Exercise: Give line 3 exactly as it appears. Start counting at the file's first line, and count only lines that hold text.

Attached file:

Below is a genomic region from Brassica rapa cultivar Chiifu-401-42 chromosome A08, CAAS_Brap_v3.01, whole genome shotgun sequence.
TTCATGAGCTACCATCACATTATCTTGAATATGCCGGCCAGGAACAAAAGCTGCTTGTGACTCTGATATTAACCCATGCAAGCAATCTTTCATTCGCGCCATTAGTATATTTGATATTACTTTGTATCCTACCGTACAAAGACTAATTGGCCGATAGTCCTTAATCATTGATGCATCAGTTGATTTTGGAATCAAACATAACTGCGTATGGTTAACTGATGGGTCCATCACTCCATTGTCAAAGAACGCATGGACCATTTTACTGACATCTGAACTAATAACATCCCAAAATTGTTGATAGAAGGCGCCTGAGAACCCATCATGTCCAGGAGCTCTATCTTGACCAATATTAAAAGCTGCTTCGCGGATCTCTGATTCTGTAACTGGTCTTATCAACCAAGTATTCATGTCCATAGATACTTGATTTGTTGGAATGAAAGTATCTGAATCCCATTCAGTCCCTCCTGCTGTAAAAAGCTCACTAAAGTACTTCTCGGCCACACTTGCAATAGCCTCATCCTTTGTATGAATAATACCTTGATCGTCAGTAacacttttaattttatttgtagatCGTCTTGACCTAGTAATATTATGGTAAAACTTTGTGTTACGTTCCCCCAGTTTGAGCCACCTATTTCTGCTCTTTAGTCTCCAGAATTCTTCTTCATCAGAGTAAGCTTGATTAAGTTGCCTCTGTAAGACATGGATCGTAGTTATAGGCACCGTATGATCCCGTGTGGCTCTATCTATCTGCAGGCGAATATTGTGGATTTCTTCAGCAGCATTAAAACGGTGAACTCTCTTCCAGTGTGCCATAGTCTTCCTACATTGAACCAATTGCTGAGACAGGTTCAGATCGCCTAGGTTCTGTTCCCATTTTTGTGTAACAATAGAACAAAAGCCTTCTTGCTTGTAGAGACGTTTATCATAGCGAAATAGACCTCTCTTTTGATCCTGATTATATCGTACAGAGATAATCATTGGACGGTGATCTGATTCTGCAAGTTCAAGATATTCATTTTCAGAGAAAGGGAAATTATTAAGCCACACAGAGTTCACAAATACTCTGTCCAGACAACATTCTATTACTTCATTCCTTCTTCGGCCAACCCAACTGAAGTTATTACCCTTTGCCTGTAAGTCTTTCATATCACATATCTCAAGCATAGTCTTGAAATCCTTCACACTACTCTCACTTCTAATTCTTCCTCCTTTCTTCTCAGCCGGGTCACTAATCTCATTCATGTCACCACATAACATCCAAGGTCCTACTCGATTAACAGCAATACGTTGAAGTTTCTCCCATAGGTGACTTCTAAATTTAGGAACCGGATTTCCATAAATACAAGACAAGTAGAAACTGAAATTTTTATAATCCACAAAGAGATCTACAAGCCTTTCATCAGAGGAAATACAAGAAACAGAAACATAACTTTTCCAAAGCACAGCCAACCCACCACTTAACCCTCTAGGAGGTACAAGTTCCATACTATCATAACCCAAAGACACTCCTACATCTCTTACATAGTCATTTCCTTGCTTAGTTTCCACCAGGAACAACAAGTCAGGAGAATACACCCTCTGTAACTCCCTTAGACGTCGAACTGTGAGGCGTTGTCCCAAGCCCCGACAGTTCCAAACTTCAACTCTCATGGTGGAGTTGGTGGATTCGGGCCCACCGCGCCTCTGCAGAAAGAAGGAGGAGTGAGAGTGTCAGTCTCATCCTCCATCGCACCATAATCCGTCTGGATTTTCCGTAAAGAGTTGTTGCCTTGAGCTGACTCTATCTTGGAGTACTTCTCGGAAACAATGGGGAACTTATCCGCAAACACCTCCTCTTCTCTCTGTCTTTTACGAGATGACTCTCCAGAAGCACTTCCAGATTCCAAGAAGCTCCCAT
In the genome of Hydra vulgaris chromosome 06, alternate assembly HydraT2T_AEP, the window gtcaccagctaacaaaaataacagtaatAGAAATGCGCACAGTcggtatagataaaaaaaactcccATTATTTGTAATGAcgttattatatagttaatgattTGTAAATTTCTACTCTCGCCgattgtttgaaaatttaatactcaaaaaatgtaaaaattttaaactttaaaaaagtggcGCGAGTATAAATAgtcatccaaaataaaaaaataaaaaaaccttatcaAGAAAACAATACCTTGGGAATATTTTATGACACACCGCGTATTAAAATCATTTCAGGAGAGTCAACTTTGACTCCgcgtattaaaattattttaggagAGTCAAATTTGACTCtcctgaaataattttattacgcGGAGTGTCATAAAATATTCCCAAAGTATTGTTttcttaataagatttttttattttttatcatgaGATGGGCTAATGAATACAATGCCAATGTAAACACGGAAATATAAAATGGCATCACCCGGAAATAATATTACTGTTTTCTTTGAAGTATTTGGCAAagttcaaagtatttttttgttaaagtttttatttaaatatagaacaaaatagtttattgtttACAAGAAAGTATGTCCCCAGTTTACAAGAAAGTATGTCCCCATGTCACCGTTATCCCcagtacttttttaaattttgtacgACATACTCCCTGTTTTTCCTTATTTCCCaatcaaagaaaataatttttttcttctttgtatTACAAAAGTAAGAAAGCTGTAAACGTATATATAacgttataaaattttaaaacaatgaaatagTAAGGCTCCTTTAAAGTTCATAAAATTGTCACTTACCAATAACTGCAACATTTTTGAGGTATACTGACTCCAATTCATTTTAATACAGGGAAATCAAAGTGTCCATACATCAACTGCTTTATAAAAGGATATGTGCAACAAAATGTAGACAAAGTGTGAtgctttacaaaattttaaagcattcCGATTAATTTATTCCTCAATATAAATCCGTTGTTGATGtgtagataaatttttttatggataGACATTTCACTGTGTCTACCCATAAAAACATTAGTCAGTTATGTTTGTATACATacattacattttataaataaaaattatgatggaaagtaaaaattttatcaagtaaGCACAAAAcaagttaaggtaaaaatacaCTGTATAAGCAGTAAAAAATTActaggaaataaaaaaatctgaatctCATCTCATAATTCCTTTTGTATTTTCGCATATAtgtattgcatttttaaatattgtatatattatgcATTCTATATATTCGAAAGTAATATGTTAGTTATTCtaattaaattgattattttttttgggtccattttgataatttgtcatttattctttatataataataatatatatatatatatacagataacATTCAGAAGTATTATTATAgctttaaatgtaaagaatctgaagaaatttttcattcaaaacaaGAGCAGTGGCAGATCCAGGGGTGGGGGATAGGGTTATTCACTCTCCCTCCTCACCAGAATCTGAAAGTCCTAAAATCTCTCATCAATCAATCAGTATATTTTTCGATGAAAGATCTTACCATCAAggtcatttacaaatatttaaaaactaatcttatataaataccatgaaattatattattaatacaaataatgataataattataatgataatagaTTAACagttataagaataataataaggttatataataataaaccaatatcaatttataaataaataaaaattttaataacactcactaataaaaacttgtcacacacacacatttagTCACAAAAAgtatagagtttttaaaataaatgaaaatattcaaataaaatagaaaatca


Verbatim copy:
In the genome of Hydra vulgaris chromosome 06, alternate assembly HydraT2T_AEP, the window gtcaccagctaacaaaaataacagtaatAGAAATGCGCACAGTcggtatagataaaaaaaactcccATTATTTGTAATGAcgttattatatagttaatgattTGTAAATTTCTACTCTCGCCgattgtttgaaaatttaatactcaaaaaatgtaaaaattttaaactttaaaaaagtggcGCGAGTATAAATAgtcatccaaaataaaaaaataaaaaaaccttatcaAGAAAACAATACCTTGGGAATATTTTATGACACACCGCGTATTAAAATCATTTCAGGAGAGTCAACTTTGACTCCgcgtattaaaattattttaggagAGTCAAATTTGACTCtcctgaaataattttattacgcGGAGTGTCATAAAATATTCCCAAAGTATTGTTttcttaataagatttttttattttttatcatgaGATGGGCTAATGAATACAATGCCAATGTAAACACGGAAATATAAAATGGCATCACCCGGAAATAATATTACTGTTTTCTTTGAAGTATTTGGCAAagttcaaagtatttttttgttaaagtttttatttaaatatagaacaaaatagtttattgtttACAAGAAAGTATGTCCCCAGTTTACAAGAAAGTATGTCCCCATGTCACCGTTATCCCcagtacttttttaaattttgtacgACATACTCCCTGTTTTTCCTTATTTCCCaatcaaagaaaataatttttttcttctttgtatTACAAAAGTAAGAAAGCTGTAAACGTATATATAacgttataaaattttaaaacaatgaaatagTAAGGCTCCTTTAAAGTTCATAAAATTGTCACTTACCAATAACTGCAACATTTTTGAGGTATACTGACTCCAATTCATTTTAATACAGGGAAATCAAAGTGTCCATACATCAACTGCTTTATAAAAGGATATGTGCAACAAAATGTAGACAAAGTGTGAtgctttacaaaattttaaagcattcCGATTAATTTATTCCTCAATATAAATCCGTTGTTGATGtgtagataaatttttttatggataGACATTTCACTGTGTCTACCCATAAAAACATTAGTCAGTTATGTTTGTATACATacattacattttataaataaaaattatgatggaaagtaaaaattttatcaagtaaGCACAAAAcaagttaaggtaaaaatacaCTGTATAAGCAGTAAAAAATTActaggaaataaaaaaatctgaatctCATCTCATAATTCCTTTTGTATTTTCGCATATAtgtattgcatttttaaatattgtatatattatgcATTCTATATATTCGAAAGTAATATGTTAGTTATTCtaattaaattgattattttttttgggtccattttgataatttgtcatttattctttatataataataatatatatatatatatacagataacATTCAGAAGTATTATTATAgctttaaatgtaaagaatctgaagaaatttttcattcaaaacaaGAGCAGTGGCAGATCCAGGGGTGGGGGATAGGGTTATTCACTCTCCCTCCTCACCAGAATCTGAAAGTCCTAAAATCTCTCATCAATCAATCAGTATATTTTTCGATGAAAGATCTTACCATCAAggtcatttacaaatatttaaaaactaatcttatataaataccatgaaattatattattaatacaaataatgataataattataatgataatagaTTAACagttataagaataataataaggttatataataataaaccaatatcaatttataaataaataaaaattttaataacactcactaataaaaacttgtcacacacacacatttagTCACAAAAAgtatagagtttttaaaataaatgaaaatattcaaataaaatagaaaatca